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By Molly TriffinPsych Yourself Rich
Putting money aside seems pretty straightforward. But, seeing as the average personal-savings rate is just 5.7% (compared to 11% two decades ago), it’s definitely easier said than done. “We like to think of ourselves as rational when it comes to finances, but our decisions are shaped by psychological and emotional triggers,” says financial behaviorist Jacquette M. Timmons, author of Financial Intimacy
Not only are many of these cognitive workings subconscious — so we aren’t aware of the profound impact they may have — but sometimes they’re completely counterintuitive. Certain money moves that appear savvy, for example having several different savings goals or focusing on specific ways you’ll cut back, actually end up backfiring and having the opposite effect of driving you to spend more.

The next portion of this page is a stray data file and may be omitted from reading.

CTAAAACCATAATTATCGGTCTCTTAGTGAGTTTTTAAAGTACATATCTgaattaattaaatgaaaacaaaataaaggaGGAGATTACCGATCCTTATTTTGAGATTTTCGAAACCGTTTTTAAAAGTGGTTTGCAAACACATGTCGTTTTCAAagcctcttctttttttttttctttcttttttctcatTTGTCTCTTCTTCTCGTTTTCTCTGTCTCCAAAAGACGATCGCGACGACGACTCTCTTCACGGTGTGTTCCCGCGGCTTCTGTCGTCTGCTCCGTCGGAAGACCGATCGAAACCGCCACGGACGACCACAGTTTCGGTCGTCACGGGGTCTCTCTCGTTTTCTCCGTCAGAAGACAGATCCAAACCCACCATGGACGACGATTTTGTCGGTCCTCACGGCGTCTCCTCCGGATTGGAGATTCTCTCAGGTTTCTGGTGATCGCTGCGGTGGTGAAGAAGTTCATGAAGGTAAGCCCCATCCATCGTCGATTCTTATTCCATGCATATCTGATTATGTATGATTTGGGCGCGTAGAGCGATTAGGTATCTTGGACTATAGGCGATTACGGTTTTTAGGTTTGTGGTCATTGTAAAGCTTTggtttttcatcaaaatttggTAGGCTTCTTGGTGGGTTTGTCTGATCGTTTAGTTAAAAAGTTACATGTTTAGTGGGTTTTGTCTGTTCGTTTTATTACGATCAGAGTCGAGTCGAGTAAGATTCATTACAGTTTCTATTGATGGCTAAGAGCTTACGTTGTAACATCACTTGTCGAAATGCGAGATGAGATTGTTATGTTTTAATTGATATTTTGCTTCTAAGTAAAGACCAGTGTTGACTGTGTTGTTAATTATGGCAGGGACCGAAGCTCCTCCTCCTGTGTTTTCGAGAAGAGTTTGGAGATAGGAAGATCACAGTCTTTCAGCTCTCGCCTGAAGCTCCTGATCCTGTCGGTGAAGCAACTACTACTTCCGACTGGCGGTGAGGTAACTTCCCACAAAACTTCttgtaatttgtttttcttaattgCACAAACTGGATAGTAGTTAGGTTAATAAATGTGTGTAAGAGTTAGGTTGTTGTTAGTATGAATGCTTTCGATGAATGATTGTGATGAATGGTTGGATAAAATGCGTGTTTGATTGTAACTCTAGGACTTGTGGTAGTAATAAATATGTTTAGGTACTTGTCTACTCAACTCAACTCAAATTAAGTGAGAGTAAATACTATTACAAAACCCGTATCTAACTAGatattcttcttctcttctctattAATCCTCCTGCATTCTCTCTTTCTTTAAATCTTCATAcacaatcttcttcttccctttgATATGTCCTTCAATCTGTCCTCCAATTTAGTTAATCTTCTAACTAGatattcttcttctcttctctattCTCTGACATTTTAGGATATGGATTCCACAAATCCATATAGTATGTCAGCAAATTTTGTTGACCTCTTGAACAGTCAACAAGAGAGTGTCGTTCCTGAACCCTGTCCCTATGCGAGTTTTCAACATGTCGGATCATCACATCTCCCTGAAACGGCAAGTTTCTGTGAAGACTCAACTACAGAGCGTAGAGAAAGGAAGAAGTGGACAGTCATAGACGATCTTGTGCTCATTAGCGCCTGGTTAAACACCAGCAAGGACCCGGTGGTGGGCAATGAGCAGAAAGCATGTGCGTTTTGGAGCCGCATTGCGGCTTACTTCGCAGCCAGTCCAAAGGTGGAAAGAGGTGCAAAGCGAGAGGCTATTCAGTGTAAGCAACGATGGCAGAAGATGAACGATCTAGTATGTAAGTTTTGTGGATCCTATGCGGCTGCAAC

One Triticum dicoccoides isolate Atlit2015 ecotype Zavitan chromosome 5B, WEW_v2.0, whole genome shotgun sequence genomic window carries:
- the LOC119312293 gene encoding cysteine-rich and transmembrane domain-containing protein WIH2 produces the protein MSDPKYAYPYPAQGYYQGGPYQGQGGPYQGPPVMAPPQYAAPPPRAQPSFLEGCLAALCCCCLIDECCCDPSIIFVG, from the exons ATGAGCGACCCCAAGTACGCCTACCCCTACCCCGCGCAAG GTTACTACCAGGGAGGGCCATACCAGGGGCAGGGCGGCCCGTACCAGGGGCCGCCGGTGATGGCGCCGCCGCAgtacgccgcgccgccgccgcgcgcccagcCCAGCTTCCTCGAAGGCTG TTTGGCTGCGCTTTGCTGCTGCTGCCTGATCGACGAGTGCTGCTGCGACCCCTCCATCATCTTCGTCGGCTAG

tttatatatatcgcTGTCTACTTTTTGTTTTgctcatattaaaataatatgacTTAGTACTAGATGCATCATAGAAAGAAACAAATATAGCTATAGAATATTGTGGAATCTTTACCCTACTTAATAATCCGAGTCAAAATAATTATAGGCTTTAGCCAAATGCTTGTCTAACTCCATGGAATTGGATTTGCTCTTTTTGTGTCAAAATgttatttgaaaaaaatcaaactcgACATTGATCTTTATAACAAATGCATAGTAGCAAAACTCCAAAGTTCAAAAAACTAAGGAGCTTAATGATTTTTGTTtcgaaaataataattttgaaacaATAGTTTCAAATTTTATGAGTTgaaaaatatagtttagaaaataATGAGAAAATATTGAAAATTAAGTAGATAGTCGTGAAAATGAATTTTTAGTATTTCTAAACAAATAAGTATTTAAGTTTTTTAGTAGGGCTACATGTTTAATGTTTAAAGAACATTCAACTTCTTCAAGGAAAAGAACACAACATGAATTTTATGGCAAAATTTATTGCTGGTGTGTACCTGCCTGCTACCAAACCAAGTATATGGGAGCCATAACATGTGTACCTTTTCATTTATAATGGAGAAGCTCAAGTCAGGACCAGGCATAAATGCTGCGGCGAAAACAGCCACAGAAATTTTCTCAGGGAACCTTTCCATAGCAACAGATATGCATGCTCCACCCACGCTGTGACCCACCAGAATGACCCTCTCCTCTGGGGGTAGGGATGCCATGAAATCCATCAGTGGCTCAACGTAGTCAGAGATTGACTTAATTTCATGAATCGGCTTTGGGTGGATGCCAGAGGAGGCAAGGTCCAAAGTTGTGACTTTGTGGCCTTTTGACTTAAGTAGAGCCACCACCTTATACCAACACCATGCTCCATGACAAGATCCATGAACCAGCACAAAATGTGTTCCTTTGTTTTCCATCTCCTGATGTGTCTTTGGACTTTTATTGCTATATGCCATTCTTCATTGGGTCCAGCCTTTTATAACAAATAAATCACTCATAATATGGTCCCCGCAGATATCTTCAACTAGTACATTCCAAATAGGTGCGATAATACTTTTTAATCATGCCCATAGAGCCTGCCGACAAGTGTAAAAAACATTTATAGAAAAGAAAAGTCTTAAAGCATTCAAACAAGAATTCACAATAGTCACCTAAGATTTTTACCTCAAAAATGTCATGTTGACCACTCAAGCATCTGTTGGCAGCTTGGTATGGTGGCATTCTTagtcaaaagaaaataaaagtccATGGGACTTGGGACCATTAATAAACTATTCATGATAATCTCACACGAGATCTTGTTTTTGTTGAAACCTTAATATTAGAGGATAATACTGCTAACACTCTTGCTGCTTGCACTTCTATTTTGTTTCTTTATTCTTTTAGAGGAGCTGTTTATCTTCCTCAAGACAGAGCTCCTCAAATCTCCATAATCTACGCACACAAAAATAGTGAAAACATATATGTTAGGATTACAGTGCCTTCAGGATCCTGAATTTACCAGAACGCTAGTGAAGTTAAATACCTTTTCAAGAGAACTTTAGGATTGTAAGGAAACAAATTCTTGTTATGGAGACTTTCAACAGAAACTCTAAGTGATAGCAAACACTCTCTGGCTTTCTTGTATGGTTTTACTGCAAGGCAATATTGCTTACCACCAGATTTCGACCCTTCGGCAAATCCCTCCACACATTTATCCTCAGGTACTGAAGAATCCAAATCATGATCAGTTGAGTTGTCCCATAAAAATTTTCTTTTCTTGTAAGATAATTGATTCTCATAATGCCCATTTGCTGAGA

We sorted through the expansive body of research out there devoted to the science of saving and discovered some pretty astonishing findings about what works and what doesn’t when it comes to beefing up your bank account. Here’s the scoop.